Hitting hot buttons tied to emotions is nothing new in politics. Campaign runners have been drawing out and sharpening the long knives for decades now. TV ads added a particularly effective weapon into the political arsenal. In the 1964 presidential campaign, it even went nuclear with Lyndon Johnson’s famous “Daisy” Ad.

But this is different. For many reasons.

First of all, there is the question of trust in the channel. We have been raised in a world where media channels historically take some responsibility to delineate between what they say is factual (i.e., the news) and what is paid persuasion (i.e., the ads).

In his statement, Zuckerberg is essentially telling us that giving us some baseline of trust in political advertising is not Facebook’s job and not their problem. We should know better.

But we don’t. It’s a remarkably condescending and convenient excuse for Zuckerberg to appear to be telling us “You should be smarter than this” when he knows that this messaging has little to do with our intellectual horsepower.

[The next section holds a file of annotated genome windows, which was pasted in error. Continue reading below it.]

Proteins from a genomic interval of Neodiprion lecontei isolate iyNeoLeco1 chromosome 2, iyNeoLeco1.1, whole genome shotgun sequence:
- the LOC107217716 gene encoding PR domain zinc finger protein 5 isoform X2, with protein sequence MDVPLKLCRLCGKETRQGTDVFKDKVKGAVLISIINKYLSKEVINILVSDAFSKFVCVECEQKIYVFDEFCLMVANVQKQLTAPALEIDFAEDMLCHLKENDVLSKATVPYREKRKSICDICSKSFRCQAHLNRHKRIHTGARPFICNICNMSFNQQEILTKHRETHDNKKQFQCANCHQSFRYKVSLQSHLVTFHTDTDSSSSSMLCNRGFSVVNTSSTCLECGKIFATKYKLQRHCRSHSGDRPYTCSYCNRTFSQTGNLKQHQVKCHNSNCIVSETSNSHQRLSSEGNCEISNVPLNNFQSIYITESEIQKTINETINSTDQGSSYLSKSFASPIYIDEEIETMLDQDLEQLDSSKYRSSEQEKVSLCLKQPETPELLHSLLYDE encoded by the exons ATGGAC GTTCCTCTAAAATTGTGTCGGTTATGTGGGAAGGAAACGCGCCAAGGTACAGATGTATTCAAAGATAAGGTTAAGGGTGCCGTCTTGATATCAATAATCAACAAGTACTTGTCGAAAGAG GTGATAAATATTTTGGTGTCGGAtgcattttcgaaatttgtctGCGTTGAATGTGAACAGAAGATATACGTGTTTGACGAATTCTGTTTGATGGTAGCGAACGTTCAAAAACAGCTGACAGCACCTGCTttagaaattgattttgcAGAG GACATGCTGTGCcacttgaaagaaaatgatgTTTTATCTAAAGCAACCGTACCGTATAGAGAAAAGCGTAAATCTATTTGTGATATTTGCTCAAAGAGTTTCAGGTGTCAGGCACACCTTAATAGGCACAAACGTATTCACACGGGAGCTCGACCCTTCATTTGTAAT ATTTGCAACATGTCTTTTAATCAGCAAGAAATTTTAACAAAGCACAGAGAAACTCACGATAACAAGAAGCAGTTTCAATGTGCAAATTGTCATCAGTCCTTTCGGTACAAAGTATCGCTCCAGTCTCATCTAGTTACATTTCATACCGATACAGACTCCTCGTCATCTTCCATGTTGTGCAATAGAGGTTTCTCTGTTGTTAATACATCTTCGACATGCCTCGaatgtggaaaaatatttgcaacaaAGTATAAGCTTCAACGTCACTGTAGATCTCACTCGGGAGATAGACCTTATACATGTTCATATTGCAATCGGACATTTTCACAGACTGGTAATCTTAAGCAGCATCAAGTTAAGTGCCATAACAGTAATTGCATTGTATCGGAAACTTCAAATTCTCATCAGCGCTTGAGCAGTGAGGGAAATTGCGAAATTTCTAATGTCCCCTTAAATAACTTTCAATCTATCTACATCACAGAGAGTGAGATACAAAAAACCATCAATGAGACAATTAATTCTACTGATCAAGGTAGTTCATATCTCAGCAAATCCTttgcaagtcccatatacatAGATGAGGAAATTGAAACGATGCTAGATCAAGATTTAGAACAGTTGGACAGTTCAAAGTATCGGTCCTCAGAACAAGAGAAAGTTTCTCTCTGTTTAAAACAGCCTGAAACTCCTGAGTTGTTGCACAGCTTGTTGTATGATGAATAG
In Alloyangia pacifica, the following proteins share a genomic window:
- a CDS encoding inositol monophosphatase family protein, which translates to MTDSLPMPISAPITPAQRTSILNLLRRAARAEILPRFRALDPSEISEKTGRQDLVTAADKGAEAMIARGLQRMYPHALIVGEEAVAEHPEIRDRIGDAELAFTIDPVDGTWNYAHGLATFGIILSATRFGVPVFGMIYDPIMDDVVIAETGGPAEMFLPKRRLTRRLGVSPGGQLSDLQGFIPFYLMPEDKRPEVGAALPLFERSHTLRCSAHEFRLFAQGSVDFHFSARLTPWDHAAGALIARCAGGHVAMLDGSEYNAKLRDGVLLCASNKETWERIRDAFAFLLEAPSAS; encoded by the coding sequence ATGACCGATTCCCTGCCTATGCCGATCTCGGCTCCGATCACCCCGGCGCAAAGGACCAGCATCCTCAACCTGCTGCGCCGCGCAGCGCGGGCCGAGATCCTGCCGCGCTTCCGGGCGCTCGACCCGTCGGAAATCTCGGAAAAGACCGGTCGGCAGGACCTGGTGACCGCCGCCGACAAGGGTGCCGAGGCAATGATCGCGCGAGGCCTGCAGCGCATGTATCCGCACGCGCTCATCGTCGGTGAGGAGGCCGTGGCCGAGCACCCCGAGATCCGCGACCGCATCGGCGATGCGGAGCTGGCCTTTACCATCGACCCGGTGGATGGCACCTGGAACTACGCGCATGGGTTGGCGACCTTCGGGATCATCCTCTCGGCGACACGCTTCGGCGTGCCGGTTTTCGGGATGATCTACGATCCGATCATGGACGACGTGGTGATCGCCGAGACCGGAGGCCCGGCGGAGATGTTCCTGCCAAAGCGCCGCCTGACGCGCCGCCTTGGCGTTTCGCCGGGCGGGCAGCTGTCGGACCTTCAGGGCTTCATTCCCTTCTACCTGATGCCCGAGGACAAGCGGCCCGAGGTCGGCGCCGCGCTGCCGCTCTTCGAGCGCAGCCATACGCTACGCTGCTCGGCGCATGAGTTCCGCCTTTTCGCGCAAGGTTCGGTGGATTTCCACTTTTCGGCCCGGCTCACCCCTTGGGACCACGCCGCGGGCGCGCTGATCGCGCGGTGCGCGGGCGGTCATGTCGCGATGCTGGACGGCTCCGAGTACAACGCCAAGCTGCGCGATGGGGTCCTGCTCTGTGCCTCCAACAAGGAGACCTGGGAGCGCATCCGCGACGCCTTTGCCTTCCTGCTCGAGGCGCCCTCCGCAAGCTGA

This is messaging that is painstakingly designed to be mentally processed before the rational part of our brain even kicks in.

In a recent survey, three out of four Canadians said they had trouble telling which social media accounts were fake. And 40% of Canadians say they had found links to stories on current affairs that were obviously false. Those were only the links they knew were fake. I assume that many more snuck through their factual filters. By the way, people of my generation are the worst at sniffing out fake news.

We’ve all seen it, but only one third of Canadians 55 and over realize it. We can’t all be stupid.